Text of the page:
Having said all that, this same gentleman also explained to us that it would be very unwise for the community to express any visible signs of Zionism.  As an example, he pointed to a large mural on the wall inside the synagogue that closely resembled the Israeli coat of arms.  However, most crucially, instead of saying ישראל (Israel), it said שלום (Shalom, i.e. peace).  He smiled as he explained to us that even with the substitution of the words, the resemblance of the mural to the Israeli emblem was probably as much chutzpah as they could afford.  Not incidentally, this was the Great Synagogue that was burnt down in 1967 during anti-Jewish riots, and had been rebuilt under the Ben Ali regime.

We asked him if it would be ok for me to wear my kippah on the walk back to our hotel.  He replied that it would most likely be ok, but it would be better if my kippah blended in with my hair more, as his black kippah blended in with his jet-black hair, rather than my colourful knitted kippah.  In the end, his advice boiled down to “why take the risk?” I thought his advice was sensible, but he also might have given us extra-cautious advice, not wanting to bear the responsibility in the unlikely event that my kippah brought us into trouble.

The perception of Ben Ali as treating the Jews well in recent times can be juxtaposed with the hostile treatment of the Jewish community by the regime prior to Ben Ali’s, which saw a mass exit of Jews from Tunisia.  However, it should be recognised that Ben Ali also allowed the PLO to maintain their base  in Tunis in the 1980s and early 90s.

Furthermore, Ben Ali’s wife has long been very close with Suha Arafat, the wife of the late Yasser.  Indeed, it seems Ben Ali’s wife and Suha shared a penchant for using enormous amounts of public funds to spend on their own luxurious upkeep.  And that brings us to the demise of Ben Ali’s regime.  Once the economy turned bad, a flow on from the European economic malaise, the people were no longer so forgiving of the nepotism, corruption, and largesse of Tunisia’s ruling families.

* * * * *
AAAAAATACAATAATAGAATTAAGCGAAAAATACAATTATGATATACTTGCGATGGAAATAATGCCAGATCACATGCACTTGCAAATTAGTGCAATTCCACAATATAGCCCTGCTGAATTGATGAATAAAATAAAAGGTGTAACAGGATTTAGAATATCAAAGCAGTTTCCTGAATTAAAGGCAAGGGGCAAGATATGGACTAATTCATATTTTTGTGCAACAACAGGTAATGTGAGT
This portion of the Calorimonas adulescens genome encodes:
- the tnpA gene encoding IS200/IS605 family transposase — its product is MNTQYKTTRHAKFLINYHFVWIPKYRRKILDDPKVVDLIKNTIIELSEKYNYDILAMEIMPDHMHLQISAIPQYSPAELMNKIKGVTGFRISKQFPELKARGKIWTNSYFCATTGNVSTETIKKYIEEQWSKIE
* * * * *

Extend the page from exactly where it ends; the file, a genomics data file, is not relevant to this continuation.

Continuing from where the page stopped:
For now, there is no anti-Jewish element in the rioting being carried out in Tunis.  In addition, there is no Islamist element to that rioting either. That’s at least some good news for the Jews of Tunisia. Hopefully, a more democratic regime will form in Tunisia, but one that also values the security of the Jewish community.  Still, it may be a while before anyone bumps into a large group of middle-aged Israeli tourists like we did at the Carthage National Museum.

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  • taoufik says:

    in tunisia jews are not seen as ennemies, so people are very friendly with regards to Jews. Israel, on the other hand, is a country that tunsiians in general do not appreciate because of what they do to palestinians … and in tunisia, like all arabs or muslims, and a bit more than in other countries, we support the palestinian cause.

    so If you go to tunsiia, better not support Israel openly. and you will enjoy you re stay, regardless of your nationality (even Israeli)

  • Leo Braun says:

    “With the political state of affairs in Tunisia now lying somewhere between anarchy and revolution, it’s a troubling time for all citizens of this North African republic”! [Anthony Frosh]

    The ruins of Carthage in today’s Tunis (opposite the bottom of the Italian peninsula) stand as testament to the horrific tribulations. No stone was left unturned as Carthage was razed to the ground. It shared the same fate as Jerusalem when it dared to defy the rising power of imperial Rome. In 64 BC Jerusalem became part of the Roman Empire, then in 70 AD, in retaliation to an uprising Jerusalem was razed to the ground. At the end of the Punic wars the Romans had inflicted the same punishment on Hannibal’s Carthage.

    Although Carthage was eventually destroyed in 202 BC, it lasted longer than the Phoenician cities in Lebanon (which were razed in 750 BC by new Indo-European-led invaders, the Assyrians). Carthage was expanding right to the borders of Rome (the western half of Sicily). This expansion added to its wealth, comprised of iron, copper, silver as well as gold of Spain. The income of Carthage at its peak was twelve times that of Athens.

    Founded by the Phoenicians the city of Carthage in 800 BC, had received a major Nordic sub-racial input when it was occupied and colonised by Nordic Macedonians under Alexander the Great. It was from a long line of Nordic Carthaginian Jew nobles that Hannibal was born. The Romans called their new colony “Africa” – and in this way the White Romans gave Africa (and Africans) the name by which that continent and its people are known today.

    Carthage came to be populated by a large number of different peoples, but retained its essentially Mediterranean/Nordic mix right until the time of its wars with Rome. The most famous Carthaginian military leader, Hannibal, who was the scourge of Rome for many years, was a very clear Nordic sub-racial type, coming from a noble family in Carthage.